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Photo#101450
(Not So) New for Bug Guide: Whiteflies (Aleyrodidae); likely  Aleuroplatus.

(Not So) New for Bug Guide: Whiteflies (Aleyrodidae); likely Aleuroplatus.
San Joaquin Marsh, Irvine, Orange County, California, USA
April 2, 2007
As adults, these small insects resemble the moth fly, except they are pure white in color and tent their wings over the body when at rest.

Kaufman Field Guide to Insects of North America reports about a hundred species north of Mexico. Insects of the Los Angeles Basin notes five species of prime local importance. My guess is that those shown here are the Greenhouse Whitefly (Trialeurodes vaporariorum) which feeds on the leaves of a large variety of plants and appears to be the most widespread in this area. Another possibility is the Crown Whitefly (Aleuroplatus coronata), which is the most common species on oak, and these were found landing on live oak.

I’ll check back in hopes of finding immatures, as these, unlike the adults, are easily differentiated. The Greenhouse Whitefly has translucent green pupa, while nymphs of the Grown Whitefly form distinctive crown patterns.

Additional information, as well as photos of Greenhouse Whitefly can be seen at:
http://mamba.bio.uci.edu/~pjbryant/biodiv/hemipt/Aleyrodes.htm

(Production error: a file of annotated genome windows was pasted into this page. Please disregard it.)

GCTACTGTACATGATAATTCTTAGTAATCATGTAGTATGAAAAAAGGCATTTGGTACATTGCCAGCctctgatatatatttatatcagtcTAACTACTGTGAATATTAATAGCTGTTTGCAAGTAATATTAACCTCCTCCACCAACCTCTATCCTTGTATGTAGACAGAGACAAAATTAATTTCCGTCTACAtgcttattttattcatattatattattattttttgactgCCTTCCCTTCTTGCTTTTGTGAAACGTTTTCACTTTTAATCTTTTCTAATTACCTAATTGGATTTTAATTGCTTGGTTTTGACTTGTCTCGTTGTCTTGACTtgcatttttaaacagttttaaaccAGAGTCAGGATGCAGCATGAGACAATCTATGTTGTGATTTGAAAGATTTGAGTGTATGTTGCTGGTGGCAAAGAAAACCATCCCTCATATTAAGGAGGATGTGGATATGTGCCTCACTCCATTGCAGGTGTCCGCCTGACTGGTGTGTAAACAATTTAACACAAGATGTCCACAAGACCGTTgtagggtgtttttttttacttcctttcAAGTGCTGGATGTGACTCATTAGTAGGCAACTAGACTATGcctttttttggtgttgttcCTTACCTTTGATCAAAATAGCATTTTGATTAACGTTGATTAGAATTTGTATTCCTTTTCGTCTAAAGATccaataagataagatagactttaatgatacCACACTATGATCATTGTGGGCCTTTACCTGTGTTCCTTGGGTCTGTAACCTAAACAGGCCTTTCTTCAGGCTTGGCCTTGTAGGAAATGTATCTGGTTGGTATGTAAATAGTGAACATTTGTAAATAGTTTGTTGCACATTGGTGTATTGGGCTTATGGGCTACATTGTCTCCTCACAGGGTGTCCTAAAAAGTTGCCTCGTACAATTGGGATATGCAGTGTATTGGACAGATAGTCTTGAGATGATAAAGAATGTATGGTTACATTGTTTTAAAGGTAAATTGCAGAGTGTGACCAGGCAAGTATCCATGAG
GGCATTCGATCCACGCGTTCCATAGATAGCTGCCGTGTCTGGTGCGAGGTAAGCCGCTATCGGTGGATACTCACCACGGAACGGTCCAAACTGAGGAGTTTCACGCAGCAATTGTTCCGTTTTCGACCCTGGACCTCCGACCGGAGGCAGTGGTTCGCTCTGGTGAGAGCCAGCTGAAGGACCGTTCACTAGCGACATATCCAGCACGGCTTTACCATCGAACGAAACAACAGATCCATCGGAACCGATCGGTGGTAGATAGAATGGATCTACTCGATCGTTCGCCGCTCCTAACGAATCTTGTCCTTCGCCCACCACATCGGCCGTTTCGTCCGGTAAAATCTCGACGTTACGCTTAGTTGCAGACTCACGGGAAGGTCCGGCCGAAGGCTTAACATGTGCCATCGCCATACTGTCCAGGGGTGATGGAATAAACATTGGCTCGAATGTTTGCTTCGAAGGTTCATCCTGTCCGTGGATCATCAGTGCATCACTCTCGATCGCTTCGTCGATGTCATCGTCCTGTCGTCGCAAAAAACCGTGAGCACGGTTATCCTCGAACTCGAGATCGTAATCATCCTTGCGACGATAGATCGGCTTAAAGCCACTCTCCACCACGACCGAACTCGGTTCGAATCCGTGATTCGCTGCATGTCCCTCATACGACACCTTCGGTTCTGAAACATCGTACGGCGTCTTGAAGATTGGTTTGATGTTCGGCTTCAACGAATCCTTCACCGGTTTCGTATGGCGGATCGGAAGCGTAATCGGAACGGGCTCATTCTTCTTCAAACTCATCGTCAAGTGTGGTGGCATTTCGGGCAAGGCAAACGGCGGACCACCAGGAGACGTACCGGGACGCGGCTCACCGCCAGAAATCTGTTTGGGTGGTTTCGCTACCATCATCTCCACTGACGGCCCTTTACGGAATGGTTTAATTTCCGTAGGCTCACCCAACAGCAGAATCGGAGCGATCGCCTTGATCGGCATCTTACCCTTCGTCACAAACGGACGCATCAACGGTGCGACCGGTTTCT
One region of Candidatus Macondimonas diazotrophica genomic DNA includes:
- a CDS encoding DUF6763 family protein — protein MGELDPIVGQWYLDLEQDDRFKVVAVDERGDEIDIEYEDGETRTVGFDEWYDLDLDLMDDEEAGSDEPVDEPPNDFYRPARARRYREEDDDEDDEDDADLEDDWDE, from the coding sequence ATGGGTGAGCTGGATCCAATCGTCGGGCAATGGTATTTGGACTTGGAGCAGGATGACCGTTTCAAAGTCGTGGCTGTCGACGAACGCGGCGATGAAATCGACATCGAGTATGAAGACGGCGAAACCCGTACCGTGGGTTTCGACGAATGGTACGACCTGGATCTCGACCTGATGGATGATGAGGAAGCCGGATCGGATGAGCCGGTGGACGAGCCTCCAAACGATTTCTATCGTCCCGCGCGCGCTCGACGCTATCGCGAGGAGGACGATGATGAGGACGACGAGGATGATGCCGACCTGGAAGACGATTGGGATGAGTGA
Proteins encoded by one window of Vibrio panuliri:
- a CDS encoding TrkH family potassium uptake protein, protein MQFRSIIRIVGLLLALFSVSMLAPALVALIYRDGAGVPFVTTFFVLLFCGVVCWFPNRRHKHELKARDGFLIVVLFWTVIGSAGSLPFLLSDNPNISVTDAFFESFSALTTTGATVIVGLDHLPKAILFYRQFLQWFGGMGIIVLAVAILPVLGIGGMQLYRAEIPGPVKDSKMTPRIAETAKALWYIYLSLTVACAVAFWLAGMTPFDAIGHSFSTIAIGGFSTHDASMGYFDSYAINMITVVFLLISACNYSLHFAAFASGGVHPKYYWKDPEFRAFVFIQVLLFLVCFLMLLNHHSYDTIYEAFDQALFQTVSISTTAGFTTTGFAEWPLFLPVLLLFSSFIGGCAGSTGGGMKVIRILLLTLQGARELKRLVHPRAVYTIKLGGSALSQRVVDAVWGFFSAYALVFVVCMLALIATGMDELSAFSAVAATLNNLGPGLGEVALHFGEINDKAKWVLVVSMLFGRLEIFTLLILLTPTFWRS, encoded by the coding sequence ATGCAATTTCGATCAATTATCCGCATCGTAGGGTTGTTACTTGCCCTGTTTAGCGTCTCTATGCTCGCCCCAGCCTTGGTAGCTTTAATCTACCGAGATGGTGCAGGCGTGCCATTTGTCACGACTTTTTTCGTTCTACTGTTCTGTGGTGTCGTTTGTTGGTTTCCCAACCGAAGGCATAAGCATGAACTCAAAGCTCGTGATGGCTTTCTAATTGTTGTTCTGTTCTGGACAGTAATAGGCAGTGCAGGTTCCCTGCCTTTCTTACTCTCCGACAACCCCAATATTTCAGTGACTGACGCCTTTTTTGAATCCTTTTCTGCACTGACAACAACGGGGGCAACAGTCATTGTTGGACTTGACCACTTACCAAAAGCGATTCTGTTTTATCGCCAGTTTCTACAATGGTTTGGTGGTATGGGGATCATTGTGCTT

Images of this individual: tag all
(Not So) New for Bug Guide: Whiteflies (Aleyrodidae); likely  Aleuroplatus. Whiteflies (Aleyrodidae) Whiteflies (Aleyrodidae) Whiteflies (Aleyrodidae)

If these were on oak
the chances are very high that it is Aleuroplatus.

Trialeurodes vaporariorum usually has a very strikingly yellow body and, it might just be me, but your whiteflies seem a bit longer in shape.

 
Thanks for your comment, James.
...

Wow
Nice shot, especially considering how small they are...

 
Thanks, Graham
They are tough. I went back with a heavy-duty flash and did no better. Well, there's always tomorrow. (Wonder if they know that.)

We have some images in the guide
here, but unfortunately not much progress on identifying them.

 
(Blush) I'm so embarassed.
I continue to break new ground in messing up. Oh well, I was able to ID one of the earlier whoozits.

I don't think adults can be readily IDed. The plant they're on can make a difference. The Greenhouse Whitefly apparently favors citrus, but one source notes it dines on some 200 species of plants.

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